This exercise can be broken down further by isolating cadential patterns or specific intervals. Beginning with half- and whole-step intervals, expand this range to major and minor thirds and eventually to fifths and octaves. Once students learn to hear the difference between these intervals, their intonation will improve greatly. This is especially true for brass players because the accuracy of their playing depends heavily on their ability to hear the desired pitch in their mind before attempting to sound the correct partial. However, this skill enables all students to sing arpeggios and more advanced melodies, and also lays the groundwork for singing in harmony, which is another key factor of the first National Content Standard.
Another simple way to get students singing in a rehearsal is to have them sing the tuning pitch before playing it, both as a group and individually, to help determine whether they are sharp or flat. Some students may have difficulty matching the pitch with their voice at first, while others may be slow to recognize the often subtle differences between the two pitches. In an attempt to save time, many directors choose to simply tell students the direction in which they need to adjust the pitch rather than permitting them to hear and identify the differences between the tuning note and what they’re playing and figure out how to get the two pitches to match.
Admittedly, this skill takes some time to develop, but in the long run, it is far more beneficial for students to know how to hear and correct faulty intonation (using instrument-specific strategies such as embouchure or breath support) than it is for them simply to know how far they usually have to pull out a valve or adjust the barrel on their instruments to avoid being singled out by the director. Some students find it easier to listen for the beats created by out-of-tune notes, while others can hear the difference in tone quality (sharp notes sound brighter, flat notes sound duller) more readily.
Once students have learned to sing various intervals– both ascending and descending- and have improved their sense of intonation, they are ready to begin harmonizing. Play a note on the piano, and have students sing a major or minor third and then the fifth above what is now the sounding tonic of a chord. A discussion and practice of the balance between the intervals of a chord segue perfectly into singing in harmony. Many directors use warm-up chorales, which are perfect for introducing part-singing. This same exercise can be done with a lyrical passage from a piece of band music.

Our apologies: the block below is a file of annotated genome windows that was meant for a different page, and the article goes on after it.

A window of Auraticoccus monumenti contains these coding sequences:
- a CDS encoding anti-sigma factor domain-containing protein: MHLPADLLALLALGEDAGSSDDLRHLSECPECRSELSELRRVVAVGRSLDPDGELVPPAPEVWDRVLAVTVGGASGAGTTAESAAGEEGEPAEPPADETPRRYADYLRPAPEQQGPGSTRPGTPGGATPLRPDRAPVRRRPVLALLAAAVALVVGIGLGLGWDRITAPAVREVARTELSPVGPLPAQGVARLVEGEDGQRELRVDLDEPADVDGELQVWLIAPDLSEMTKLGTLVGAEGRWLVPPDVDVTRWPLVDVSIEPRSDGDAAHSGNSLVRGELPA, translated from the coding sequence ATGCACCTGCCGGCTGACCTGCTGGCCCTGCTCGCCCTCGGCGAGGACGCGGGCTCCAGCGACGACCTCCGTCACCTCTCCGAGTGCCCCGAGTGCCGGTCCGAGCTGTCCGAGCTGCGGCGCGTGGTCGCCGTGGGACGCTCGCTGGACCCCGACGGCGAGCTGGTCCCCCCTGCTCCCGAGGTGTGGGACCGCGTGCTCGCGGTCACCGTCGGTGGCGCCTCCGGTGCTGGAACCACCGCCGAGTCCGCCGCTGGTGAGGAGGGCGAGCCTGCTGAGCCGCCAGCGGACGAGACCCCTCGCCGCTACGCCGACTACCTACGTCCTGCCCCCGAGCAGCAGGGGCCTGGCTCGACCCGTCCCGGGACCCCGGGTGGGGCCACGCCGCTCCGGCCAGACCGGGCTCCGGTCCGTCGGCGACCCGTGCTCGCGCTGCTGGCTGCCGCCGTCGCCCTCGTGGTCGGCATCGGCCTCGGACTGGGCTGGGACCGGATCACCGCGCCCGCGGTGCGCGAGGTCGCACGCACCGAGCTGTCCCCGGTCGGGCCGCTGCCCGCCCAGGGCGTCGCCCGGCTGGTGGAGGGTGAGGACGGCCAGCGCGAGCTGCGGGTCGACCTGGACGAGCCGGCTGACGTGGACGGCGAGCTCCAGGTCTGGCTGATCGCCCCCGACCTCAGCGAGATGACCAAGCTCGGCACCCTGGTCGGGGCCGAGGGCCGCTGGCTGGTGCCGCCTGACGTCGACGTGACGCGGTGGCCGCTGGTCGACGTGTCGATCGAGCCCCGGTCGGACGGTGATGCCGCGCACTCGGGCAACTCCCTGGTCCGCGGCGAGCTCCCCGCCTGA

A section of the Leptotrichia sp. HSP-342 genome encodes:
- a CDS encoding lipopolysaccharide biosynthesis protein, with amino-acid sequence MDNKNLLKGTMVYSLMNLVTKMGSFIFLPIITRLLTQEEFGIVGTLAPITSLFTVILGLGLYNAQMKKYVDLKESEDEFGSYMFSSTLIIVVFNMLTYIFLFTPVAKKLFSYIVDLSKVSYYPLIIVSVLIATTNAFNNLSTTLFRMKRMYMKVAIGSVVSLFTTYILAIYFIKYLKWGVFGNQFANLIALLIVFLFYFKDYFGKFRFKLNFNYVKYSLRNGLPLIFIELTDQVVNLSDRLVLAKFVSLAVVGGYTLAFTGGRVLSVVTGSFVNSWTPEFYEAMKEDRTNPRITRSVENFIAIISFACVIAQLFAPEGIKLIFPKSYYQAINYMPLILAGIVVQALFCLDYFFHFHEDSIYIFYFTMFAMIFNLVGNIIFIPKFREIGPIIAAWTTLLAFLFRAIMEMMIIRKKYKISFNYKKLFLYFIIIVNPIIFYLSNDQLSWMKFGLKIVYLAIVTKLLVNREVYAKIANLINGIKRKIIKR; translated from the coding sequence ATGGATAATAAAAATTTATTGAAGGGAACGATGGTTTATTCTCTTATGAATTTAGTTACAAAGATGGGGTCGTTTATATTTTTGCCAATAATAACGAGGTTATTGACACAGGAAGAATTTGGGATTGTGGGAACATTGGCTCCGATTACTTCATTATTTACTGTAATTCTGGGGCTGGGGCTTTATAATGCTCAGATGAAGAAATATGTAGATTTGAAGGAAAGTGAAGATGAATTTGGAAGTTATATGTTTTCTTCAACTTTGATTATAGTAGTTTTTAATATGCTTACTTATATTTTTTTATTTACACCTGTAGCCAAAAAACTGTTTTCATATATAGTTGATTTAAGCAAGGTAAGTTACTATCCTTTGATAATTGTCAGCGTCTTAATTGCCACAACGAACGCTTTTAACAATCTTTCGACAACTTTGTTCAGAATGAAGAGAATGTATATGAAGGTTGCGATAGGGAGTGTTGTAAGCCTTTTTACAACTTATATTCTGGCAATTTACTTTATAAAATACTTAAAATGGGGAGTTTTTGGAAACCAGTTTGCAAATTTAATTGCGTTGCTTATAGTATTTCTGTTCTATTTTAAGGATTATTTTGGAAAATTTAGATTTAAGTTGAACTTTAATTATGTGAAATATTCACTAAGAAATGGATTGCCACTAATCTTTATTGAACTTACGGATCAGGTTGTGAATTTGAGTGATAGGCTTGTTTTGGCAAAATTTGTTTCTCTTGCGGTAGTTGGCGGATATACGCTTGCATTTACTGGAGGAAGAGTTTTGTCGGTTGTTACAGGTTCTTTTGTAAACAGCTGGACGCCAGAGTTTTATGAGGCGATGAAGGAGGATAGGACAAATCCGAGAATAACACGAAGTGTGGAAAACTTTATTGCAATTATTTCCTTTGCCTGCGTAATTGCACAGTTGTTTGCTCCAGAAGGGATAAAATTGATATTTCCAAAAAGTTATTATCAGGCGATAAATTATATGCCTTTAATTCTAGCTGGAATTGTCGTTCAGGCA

Depending on the age and ability of the ensemble, it may be best to start by having the entire ensemble sing only the upper two parts, but directors should strive to eventually have all parts covered. For advanced students, reduce the number of singers on each part with the goal of having one student per part. This is a true test of their ability to sing alone (in a sense) and with others– at the same time!
The thematic material in band music is often derived from a folk song, hymn, or other traditional piece. There are countless benefits to singing the original song in conjunction with learning the instrumental piece; the relative simplicity of the original can reveal nuance and other stylistic aspects that may be hidden in the band version underneath a flurry of sixteenth notes, while song lyrics vividly convey the sentiments behind the melodic line. Knowing whether a piece is based on a love song or a funeral dirge can make a big difference in the way it is played.
Regardless of the approach directors take to meet this first Standard, devoting just a few minutes of rehearsal time to singing, tuning and harmonizing will greatly improve the sound, intonation, balance, and sensitivity of any ensemble, and will equip students with the skills necessary to playing their instrument with sensitivity and musicality.
Parts of this article were taken from National Standards for Arts Education. Copyright 1994 by Music Educators National Conference (MENC). Used by permission. The complete National Arts Standards and additional materials relating to the Standards are available from MENC — The National Association for Music Education, 1806 Robert Fulton Drive, Reston, VA 20191.